Your thesis statement should be precise, focused, and contestable; it should predict the sub_theses or blocks of information that you will use to prove your argument. Make sure that you keep the rest of your paper in mind at all times. Change your thesis as your paper evolves, because you do not want your thesis to promise more than your paper actually delivers.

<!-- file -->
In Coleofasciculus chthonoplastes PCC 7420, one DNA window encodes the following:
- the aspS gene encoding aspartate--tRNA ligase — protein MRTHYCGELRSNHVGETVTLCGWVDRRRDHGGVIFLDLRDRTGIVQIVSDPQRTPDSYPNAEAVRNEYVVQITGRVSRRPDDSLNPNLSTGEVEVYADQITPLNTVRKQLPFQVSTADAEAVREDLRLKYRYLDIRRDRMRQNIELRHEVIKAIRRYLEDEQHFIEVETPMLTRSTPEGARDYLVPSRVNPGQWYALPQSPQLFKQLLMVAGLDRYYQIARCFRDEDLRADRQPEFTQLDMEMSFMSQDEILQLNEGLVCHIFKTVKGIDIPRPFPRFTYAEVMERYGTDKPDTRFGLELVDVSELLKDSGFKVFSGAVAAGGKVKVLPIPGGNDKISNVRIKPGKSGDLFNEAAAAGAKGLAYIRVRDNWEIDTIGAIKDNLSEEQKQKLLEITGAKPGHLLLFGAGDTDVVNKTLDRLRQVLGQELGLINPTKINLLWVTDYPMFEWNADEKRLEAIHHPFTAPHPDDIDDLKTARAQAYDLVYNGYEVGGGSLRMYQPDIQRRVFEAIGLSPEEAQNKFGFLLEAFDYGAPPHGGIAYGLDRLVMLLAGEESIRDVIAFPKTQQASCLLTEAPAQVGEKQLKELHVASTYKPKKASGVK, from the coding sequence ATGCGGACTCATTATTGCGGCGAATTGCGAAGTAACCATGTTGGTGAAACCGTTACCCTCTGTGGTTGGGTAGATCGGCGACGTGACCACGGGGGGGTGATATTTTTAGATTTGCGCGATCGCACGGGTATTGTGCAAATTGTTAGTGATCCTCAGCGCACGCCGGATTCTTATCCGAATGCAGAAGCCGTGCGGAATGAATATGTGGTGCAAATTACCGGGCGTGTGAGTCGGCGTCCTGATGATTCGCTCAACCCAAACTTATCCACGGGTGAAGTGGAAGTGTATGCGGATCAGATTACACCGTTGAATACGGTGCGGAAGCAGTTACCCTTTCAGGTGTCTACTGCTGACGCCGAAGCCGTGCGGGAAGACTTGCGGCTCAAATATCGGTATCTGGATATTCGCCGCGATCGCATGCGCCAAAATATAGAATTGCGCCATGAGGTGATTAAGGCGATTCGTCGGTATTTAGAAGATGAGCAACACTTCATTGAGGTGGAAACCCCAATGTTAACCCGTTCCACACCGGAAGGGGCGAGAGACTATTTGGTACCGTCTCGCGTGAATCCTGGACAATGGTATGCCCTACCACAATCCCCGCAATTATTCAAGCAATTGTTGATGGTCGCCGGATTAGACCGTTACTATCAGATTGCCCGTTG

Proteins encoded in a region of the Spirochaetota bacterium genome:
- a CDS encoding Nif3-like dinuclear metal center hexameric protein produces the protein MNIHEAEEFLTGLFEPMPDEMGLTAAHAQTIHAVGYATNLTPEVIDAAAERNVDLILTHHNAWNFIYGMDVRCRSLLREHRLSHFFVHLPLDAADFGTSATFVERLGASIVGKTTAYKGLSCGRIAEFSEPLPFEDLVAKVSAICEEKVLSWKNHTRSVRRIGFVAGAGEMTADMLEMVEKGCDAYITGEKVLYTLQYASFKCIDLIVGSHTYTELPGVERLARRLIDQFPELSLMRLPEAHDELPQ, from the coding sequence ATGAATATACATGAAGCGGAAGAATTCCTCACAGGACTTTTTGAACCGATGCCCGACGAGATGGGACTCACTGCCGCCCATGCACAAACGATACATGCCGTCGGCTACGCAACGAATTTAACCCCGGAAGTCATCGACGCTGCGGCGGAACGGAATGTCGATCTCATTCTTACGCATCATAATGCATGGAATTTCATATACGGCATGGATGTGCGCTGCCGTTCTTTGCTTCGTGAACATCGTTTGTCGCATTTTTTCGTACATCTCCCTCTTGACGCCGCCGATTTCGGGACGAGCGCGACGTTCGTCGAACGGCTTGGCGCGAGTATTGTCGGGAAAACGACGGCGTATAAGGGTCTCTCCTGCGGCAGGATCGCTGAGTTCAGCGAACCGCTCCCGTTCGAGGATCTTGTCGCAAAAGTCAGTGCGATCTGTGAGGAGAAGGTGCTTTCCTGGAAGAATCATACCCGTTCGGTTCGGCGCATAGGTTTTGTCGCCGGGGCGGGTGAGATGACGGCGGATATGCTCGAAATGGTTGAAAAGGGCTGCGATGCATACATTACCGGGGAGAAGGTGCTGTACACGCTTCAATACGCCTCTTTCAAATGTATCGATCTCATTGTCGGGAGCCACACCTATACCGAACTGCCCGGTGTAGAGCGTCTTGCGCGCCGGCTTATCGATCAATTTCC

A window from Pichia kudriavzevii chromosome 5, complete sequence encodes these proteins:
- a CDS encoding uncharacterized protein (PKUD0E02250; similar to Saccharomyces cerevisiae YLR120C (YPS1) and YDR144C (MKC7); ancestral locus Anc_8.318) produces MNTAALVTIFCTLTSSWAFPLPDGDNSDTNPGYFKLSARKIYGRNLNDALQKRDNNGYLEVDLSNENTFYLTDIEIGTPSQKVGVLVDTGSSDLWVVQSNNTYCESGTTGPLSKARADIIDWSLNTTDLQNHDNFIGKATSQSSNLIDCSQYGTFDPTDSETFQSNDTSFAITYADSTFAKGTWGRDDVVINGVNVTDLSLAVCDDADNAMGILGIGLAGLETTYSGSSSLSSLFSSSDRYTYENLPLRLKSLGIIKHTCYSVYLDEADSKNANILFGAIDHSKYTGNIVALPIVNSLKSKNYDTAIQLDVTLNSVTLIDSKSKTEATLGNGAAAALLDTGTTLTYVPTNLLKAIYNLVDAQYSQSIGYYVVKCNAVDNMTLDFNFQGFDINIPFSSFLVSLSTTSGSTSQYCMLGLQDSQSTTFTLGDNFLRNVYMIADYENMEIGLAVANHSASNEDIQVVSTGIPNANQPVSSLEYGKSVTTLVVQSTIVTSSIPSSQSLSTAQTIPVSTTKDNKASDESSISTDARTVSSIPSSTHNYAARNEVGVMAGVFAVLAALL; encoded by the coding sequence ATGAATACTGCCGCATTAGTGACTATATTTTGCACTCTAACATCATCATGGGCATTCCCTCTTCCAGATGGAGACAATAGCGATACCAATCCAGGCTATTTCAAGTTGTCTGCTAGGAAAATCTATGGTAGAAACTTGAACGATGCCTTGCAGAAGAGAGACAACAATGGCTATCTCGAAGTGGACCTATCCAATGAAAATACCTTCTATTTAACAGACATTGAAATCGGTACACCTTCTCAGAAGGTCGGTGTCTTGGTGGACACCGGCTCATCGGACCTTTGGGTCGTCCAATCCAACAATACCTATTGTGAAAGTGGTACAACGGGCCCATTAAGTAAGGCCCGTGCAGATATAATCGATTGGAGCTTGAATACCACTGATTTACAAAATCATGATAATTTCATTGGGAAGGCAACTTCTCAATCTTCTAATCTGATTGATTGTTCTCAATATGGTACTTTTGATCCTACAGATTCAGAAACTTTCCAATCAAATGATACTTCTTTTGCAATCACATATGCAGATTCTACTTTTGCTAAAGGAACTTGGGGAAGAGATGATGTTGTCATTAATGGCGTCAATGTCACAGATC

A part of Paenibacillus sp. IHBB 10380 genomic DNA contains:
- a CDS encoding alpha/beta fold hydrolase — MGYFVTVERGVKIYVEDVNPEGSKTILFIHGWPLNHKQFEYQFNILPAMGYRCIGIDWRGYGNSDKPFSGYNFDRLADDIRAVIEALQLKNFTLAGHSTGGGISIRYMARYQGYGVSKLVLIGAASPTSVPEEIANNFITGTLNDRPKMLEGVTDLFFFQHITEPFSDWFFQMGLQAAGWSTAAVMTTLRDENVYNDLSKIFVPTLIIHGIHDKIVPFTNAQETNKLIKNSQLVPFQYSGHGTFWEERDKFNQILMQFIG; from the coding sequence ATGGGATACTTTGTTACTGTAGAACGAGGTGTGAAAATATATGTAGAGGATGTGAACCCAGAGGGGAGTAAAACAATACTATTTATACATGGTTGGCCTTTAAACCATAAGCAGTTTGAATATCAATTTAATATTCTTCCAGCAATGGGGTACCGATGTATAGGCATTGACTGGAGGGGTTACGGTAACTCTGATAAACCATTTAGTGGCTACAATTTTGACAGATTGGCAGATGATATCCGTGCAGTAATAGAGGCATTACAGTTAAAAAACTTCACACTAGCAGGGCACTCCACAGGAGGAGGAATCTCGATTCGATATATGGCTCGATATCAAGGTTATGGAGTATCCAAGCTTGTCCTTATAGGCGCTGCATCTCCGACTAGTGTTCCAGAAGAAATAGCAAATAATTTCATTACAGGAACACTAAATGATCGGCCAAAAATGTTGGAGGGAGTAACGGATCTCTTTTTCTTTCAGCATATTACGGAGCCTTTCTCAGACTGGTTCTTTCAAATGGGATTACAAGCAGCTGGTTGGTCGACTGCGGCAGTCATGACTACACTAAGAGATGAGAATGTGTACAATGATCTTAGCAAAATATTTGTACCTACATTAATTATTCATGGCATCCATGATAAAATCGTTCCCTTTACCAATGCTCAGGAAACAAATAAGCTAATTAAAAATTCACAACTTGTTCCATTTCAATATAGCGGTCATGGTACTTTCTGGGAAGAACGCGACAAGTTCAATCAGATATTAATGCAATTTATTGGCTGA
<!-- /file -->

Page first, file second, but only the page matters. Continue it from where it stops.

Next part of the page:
The thesis statement usually appears near the beginning of a paper. It can be the first sentence of an essay, but that often feels like a simplistic, unexciting beginning. It more frequently appears at or near the end of the first paragraph or two. Here is the first paragraph of Arthur Schlesinger, Jr.'s essay The Crisis of American Masculinity. Notice how everything drives the reader toward the last sentence and how that last sentence clearly signals what the rest of this essay is going to do.
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